One-on-One: Hard Rock looks to expand in EMEA

In May, Hard Rock Hotels opened its first European resort in Ibiza, Spain. But this property is only the beginning of the brand’s presence in the Europe, Middle East and Africa markets, according to Josh Littman, Hard Rock’s director of development in EMEA. 

After years of developing its product in Asia and the Americas, Littman said that Hard Rock could no longer ignore Europe, which he called an “untapped market” for the brand. “Going forward, we’re dedicated to the EMEA region,” he told Hotel Management.

Now that it has “boots on the ground” in the region, he continued, the company is looking to expand in the Middle East as well. “Africa is an interesting place, but there are very few suitable locations for Hard Rock today,” he said. “That said, a lot of change is going on. There are lots of countries that are cleaning up their political and economic conditions.” As the company looks to expand, Littman thinks there are (or will be) opportunities in South Africa, Kenya, Senegal, Egypt and Morocco.

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In the Middle East, he continued, there are some places where the Hard Rock brand would not fit at all...but others where it would. A property is set to open in Abu Dhabi in 2017, and the EMEA team is looking for deals in Dubai and other UAE countries. Muscat, Oman and Doha are also good options, he added. 

But cultural values could play a challenge in establishing a footprint in the Middle East. Part of the Hard Rock brand is loud music, which Littman acknowledged is not appreciated by everyone everywhere. “Some countries are too conservative for that experience,” he said.

“There’s not much of a clash in Abu Dhabi,” Littman said, noting that the emirate is more conservative than Dubai, but is still a global market. “People can drink alcohol in hotels and listen to live music...The UAE, in general, is a progressive environment--not relative to Las Vegas or Los Angeles or New York, but there’s a lot of synergy between the Middle East culture and an appreciation for music and lifestyle and the Hard Rock style of service.”  

“It’s important to understand the key drivers in any market,” Littman continued, “and choose a location that appeals to various market segments. Dubai has a healthy mix of business, leisure and events.” To stay competitive in a market like Dubai, he said, Hard Rock should focus on the leisure side, “given that Abu Dhabi is slightly more skewed toward business travel.” With strong demand for hotels in Dubai, Lippman believes that demand is so strong for hotels in region, and location within the core center of the emirate could be successful, whether it’s in the Palm Jumeirah area, the Dubai Marina or downtown Dubai.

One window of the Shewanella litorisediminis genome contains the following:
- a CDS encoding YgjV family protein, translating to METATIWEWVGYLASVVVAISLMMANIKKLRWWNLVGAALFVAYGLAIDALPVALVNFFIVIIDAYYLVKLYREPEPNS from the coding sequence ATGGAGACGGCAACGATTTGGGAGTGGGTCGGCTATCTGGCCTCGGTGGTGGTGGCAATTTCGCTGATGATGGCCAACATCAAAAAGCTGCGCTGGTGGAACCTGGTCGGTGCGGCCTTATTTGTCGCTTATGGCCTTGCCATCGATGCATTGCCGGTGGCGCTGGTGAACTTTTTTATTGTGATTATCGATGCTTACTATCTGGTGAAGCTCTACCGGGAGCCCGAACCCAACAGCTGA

In Europe, Littman said Hard Rock is looking into several cities for future development, but that no contracts have been signed and no specifics can be announced. He did, however, mention popular resort destinations like the Canary Islands, Barcelona, Malta, Germany and non-London cities in the UK. “If you look at the key capital, gateway cities with international resorts, that’s where we're pursuing deals,” he said. 

Spain is especially attractive for development, he added, since the country’s economy makes it ripe for investment. “There were lots of opportunities after the market collapsed,” Littman said. “A lot of assets. Europe has, traditionally, had a much higher percentage of independent properties than the US has.So there are lots of opportunities on the investor side.” 

As it prepares to expand throughout the EMEA region, Hard Rock is looking at all types of properties, from reflags to conversions. Some properties may be new-builds, but Littman noted that these tend to be more expensive and harder to situate in good locations. “In Africa, we’ll probably need to build new properties,” he said. “It’s great to convert and reflag, and it’s faster than a new-build. But it depends.”